Vagabondia 2000 is a seven-minute video by the British filmmaker and artist Isaac Julien. The work is set in the Sir John Soane’s Museum in London, the former residence of the British architect Sir John Soane (1753–1837), which he designed and built himself between 1792 and 1824 and in which his collection of art and artefacts is still housed. The video shows a black female curator–conservator as she inspects the museum at night. As she moves around, fantastical figures in period dress appear in the house. One of these assumes the character of Soane himself, who walks through the space surveying its contents and studying his reflection in a mirror, and two black women are shown sitting together, leafing through a book and talking. A black male dancer moves about in a room of the house that Soane designed especially for the series of paintings A Rake’s Progress 1732–3 by the British artist William Hogarth (1697–1764). Although these characters do not interact with the curator–conservator, clips of them are interspersed with images of her walking through the museum. As the curator–conservator explores the establishment, a voice-over speaking in Saint Lucian Creole French – a mixture of French, Carib and African languages – is played. At times the footage on the screen is split into two, with one side flipped horizontally so that the scene appears twice side by side in the style of a mirror image, and these split scenes frequently merge and collapse into one another in a kaleidoscopic manner. At other times, the footage one side of the screen is slowed down, so that its action is delayed when compared to that of its mirrored counterpart.
Julien filmed Vagabondia in the Sir John Soane’s Museum in 2000 and edited it in his studio in London. It was commissioned by the new media agency Film and Video Umbrella for the exhibition Retrace Your Steps: Remember Tomorrow that was held at the Sir John Soane’s Museum in the same year. The actress Cleo Sylvestre played the main role of the curator–conservator, and Julien collaborated with the Venezuelan choreographer Javier de Frutos to create the dance featured in the film, which was performed by the British contemporary dancer Ben Ash. The British composer Paul Gladstone Reid, whose work combines Western and African musical traditions, wrote an original soundtrack for Vagabondia, and Julien’s mother provided the Creole voice-over recording that the artist added to the footage during the editing process.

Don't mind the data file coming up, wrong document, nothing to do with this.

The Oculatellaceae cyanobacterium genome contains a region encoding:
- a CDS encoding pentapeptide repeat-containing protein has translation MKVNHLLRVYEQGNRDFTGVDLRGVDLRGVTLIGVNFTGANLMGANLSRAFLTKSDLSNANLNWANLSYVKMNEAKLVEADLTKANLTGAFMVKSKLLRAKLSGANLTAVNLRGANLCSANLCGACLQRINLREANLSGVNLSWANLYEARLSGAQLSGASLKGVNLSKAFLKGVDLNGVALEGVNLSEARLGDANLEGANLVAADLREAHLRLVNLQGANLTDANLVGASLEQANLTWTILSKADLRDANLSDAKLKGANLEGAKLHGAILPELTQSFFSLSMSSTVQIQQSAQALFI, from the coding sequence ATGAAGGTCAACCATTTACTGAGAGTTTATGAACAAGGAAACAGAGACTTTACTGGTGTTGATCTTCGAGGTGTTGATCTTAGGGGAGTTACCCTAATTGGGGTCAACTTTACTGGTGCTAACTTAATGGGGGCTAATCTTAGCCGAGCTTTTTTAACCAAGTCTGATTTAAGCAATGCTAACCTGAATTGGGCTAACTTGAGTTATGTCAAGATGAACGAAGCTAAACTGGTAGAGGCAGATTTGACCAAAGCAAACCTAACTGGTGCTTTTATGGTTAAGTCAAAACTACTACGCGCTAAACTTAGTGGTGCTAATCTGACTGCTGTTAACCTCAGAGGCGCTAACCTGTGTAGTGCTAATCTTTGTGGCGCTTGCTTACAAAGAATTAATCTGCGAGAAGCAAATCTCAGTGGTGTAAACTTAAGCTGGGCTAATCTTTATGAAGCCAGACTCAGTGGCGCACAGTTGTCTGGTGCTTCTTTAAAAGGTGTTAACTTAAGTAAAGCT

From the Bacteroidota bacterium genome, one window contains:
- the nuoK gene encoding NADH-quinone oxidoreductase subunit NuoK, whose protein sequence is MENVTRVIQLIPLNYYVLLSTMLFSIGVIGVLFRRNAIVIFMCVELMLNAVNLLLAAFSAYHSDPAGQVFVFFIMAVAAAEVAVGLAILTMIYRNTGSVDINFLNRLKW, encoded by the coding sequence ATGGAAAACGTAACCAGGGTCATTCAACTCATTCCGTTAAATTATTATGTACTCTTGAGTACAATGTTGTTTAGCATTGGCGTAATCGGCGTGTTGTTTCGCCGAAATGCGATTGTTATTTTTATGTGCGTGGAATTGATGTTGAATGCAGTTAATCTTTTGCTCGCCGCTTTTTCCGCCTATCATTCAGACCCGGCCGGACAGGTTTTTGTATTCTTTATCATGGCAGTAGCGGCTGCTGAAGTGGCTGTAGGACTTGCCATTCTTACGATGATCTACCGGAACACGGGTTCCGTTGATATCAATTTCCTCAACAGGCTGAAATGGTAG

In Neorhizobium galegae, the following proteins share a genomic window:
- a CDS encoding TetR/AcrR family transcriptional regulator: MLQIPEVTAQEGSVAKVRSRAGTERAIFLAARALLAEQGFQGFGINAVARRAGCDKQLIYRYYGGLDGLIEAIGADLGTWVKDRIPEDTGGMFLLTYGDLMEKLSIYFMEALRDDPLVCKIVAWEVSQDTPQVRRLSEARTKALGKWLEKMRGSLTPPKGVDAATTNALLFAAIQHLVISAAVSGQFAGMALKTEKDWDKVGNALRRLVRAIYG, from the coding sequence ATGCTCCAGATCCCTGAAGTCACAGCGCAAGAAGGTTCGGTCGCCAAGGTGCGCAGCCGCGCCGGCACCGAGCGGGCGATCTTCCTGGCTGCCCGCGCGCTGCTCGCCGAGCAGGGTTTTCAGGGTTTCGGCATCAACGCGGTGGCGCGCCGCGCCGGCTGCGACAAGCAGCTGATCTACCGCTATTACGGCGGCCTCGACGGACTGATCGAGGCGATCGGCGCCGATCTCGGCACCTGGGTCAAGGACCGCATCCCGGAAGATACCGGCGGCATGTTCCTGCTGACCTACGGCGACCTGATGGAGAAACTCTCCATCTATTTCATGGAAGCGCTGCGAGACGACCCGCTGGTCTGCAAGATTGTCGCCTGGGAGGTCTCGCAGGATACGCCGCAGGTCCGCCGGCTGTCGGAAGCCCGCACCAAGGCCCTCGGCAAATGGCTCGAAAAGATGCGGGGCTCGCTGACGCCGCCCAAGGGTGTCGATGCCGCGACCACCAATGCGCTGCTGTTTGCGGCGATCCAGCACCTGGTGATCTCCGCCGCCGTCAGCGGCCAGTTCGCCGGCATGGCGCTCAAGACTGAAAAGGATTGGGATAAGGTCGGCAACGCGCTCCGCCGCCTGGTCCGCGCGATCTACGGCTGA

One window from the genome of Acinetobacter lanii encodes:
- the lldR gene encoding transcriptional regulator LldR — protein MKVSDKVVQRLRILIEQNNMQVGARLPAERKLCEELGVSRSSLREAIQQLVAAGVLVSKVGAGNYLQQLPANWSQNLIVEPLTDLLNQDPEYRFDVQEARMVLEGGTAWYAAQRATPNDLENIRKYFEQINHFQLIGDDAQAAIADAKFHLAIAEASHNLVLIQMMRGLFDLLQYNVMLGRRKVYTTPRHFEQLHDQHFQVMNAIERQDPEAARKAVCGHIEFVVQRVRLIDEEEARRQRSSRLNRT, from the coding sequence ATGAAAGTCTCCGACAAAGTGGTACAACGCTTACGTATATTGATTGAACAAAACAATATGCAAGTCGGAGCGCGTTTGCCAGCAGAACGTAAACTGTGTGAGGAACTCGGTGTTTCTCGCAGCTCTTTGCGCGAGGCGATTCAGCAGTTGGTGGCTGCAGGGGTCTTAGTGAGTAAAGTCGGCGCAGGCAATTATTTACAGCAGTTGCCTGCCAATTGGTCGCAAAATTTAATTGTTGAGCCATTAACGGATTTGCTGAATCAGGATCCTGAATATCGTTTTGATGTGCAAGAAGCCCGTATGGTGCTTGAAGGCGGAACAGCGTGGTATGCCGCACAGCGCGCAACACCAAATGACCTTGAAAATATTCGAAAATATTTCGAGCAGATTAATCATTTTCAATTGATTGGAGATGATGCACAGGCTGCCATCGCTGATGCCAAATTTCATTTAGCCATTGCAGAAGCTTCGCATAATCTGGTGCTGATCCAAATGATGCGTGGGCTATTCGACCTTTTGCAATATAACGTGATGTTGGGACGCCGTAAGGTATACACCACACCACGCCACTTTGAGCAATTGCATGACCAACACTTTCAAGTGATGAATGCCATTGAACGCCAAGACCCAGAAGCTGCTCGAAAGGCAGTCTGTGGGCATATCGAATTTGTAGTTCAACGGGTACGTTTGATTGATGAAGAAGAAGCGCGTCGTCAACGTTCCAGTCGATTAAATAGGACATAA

The work’s title, Vagabondia, is a reference to the dancer featured in the film who is based on the black vagabond that appears in A Rake’s Progress, Hogarth’s series of eight paintings showing the demise of Tom Rakewell, the son of a rich merchant. A Rake’s Progress is among the best-known set of objects in Soane’s collection, although the black beggar on which Julien focuses in Vagabondia is not usually discussed in guided tours of the museum. According to the art historians Bridget Elliot and Jennifer Kennedy, the figure of the vagabond is used by Julien to highlight the ways in which the museum’s collection has benefitted from the colonisation of other cultures:
Careening off the walls and dancing spasmodically in a bizarrely doubled body that melts and folds back into itself, the Trickster seems to belong to the uncanny space of Soane’s museum, becoming yet another exotic object, and to disrupt its peace and quiet, bringing unpredictable life into the mausoleum … As Trickster, the character’s ghostly presence conjures up the spectre of colonised subjects and their cultures, many of which Soane collected and objectified through the profits of Empire.
(Elliot and Kennedy 2006, accessed 28 December 2014.)
Moreover, Julien has spoken of how the Creole voice-over contributes to the film’s reflections on colonialism:
For centuries [Saint Lucia Creole has] been considered subordinate to metropolitan French yet for me it’s a kind of hybrid between French, African and Carib languages. It has an enormous possibility for trespassing … the Creole language has been very central … in terms of its relationship to slavery and sort of being able to utilise the language that the master wouldn’t understand.
(Julien 2014, accessed 12 March 2015.)
No translation or captions are offered alongside the Creole voice-over and as such those not familiar with the language will not be able to understand the words spoken by the film’s faceless commentator. In this way Vagabondia may be seen as an attempt to undermine the power carried by historical narratives in museums by countering the dominance of the English language in the interpretation and presentation of objects from non-European cultures.
Turner Prize 2001, exhibition catalogue, Tate Britain, London 2001, pp.9–10.
Bridget Elliot and Jennifer Kennedy, ‘Haunting the Artist’s House: Sir John Soane’s Museum and Isaac Julien’s Vagabondia’, Image and Narrative, February 2006, http://www.imageandnarrative.be/inarchive/house_text_museum/elliott_kennedy.htm, accessed 28 December 2014.
Isaac Julien, ‘Isaac Julien: Vagabondia’, lecture, Tate Modern, London, 4 February 2014, http://www.tate.org.uk/context-comment/audio/isaac-julien-vagabondia, accessed 12 March 2015.
Supported by Christie’s.